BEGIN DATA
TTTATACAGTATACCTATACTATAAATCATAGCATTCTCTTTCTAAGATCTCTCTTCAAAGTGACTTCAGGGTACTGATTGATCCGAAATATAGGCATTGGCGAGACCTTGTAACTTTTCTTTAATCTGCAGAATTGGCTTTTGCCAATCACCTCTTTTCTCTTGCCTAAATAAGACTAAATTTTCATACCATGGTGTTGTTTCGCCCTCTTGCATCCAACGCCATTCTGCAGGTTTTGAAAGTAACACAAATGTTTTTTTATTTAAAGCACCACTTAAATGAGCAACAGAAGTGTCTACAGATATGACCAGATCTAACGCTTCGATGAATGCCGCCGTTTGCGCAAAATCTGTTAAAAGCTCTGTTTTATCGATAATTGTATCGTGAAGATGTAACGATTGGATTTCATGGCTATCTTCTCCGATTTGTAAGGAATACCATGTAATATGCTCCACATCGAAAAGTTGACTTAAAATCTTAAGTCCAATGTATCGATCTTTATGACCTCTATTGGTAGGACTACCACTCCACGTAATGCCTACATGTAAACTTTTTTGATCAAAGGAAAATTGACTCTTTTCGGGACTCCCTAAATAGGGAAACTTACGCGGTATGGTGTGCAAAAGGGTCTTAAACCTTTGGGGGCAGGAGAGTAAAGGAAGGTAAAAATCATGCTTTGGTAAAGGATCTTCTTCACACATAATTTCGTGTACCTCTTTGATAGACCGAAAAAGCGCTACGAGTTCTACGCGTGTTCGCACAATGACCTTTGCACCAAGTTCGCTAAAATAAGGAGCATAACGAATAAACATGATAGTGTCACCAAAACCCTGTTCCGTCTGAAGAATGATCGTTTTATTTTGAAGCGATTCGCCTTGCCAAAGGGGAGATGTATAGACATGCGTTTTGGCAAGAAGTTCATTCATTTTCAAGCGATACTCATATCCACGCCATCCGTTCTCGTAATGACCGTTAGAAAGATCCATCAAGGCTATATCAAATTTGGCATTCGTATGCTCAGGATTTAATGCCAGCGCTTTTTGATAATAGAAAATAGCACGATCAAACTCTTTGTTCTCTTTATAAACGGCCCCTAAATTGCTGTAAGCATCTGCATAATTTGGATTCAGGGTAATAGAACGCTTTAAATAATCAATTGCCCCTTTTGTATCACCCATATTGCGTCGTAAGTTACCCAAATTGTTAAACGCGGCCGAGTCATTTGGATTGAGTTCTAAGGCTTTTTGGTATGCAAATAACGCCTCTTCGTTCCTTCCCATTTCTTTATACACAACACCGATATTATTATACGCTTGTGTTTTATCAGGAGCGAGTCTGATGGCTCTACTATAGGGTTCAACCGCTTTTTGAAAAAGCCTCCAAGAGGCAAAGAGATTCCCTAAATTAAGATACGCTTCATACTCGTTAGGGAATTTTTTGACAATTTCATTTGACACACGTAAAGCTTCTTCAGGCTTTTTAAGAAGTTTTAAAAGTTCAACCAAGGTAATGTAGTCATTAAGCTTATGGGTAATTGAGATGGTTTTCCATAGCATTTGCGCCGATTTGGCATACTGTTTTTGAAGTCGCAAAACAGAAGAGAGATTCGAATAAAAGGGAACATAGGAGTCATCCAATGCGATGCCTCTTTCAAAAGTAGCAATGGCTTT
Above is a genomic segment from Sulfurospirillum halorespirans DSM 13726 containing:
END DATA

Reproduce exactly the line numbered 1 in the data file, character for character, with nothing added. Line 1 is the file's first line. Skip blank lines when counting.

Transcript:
TTTATACAGTATACCTATACTATAAATCATAGCATTCTCTTTCTAAGATCTCTCTTCAAAGTGACTTCAGGGTACTGATTGATCCGAAATATAGGCATTGGCGAGACCTTGTAACTTTTCTTTAATCTGCAGAATTGGCTTTTGCCAATCACCTCTTTTCTCTTGCCTAAATAAGACTAAATTTTCATACCATGGTGTTGTTTCGCCCTCTTGCATCCAACGCCATTCTGCAGGTTTTGAAAGTAACACAAATGTTTTTTTATTTAAAGCACCACTTAAATGAGCAACAGAAGTGTCTACAGATATGACCAGATCTAACGCTTCGATGAATGCCGCCGTTTGCGCAAAATCTGTTAAAAGCTCTGTTTTATCGATAATTGTATCGTGAAGATGTAACGATTGGATTTCATGGCTATCTTCTCCGATTTGTAAGGAATACCATGTAATATGCTCCACATCGAAAAGTTGACTTAAAATCTTAAGTCCAATGTATCGATCTTTATGACCTCTATTGGTAGGACTACCACTCCACGTAATGCCTACATGTAAACTTTTTTGATCAAAGGAAAATTGACTCTTTTCGGGACTCCCTAAATAGGGAAACTTACGCGGTATGGTGTGCAAAAGGGTCTTAAACCTTTGGGGGCAGGAGAGTAAAGGAAGGTAAAAATCATGCTTTGGTAAAGGATCTTCTTCACACATAATTTCGTGTACCTCTTTGATAGACCGAAAAAGCGCTACGAGTTCTACGCGTGTTCGCACAATGACCTTTGCACCAAGTTCGCTAAAATAAGGAGCATAACGAATAAACATGATAGTGTCACCAAAACCCTGTTCCGTCTGAAGAATGATCGTTTTATTTTGAAGCGATTCGCCTTGCCAAAGGGGAGATGTATAGACATGCGTTTTGGCAAGAAGTTCATTCATTTTCAAGCGATACTCATATCCACGCCATCCGTTCTCGTAATGACCGTTAGAAAGATCCATCAAGGCTATATCAAATTTGGCATTCGTATGCTCAGGATTTAATGCCAGCGCTTTTTGATAATAGAAAATAGCACGATCAAACTCTTTGTTCTCTTTATAAACGGCCCCTAAATTGCTGTAAGCATCTGCATAATTTGGATTCAGGGTAATAGAACGCTTTAAATAATCAATTGCCCCTTTTGTATCACCCATATTGCGTCGTAAGTTACCCAAATTGTTAAACGCGGCCGAGTCATTTGGATTGAGTTCTAAGGCTTTTTGGTATGCAAATAACGCCTCTTCGTTCCTTCCCATTTCTTTATACACAACACCGATATTATTATACGCTTGTGTTTTATCAGGAGCGAGTCTGATGGCTCTACTATAGGGTTCAACCGCTTTTTGAAAAAGCCTCCAAGAGGCAAAGAGATTCCCTAAATTAAGATACGCTTCATACTCGTTAGGGAATTTTTTGACAATTTCATTTGACACACGTAAAGCTTCTTCAGGCTTTTTAAGAAGTTTTAAAAGTTCAACCAAGGTAATGTAGTCATTAAGCTTATGGGTAATTGAGATGGTTTTCCATAGCATTTGCGCCGATTTGGCATACTGTTTTTGAAGTCGCAAAACAGAAGAGAGATTCGAATAAAAGGGAACATAGGAGTCATCCAATGCGATGCCTCTTTCAAAAGTAGCAATGGCTTT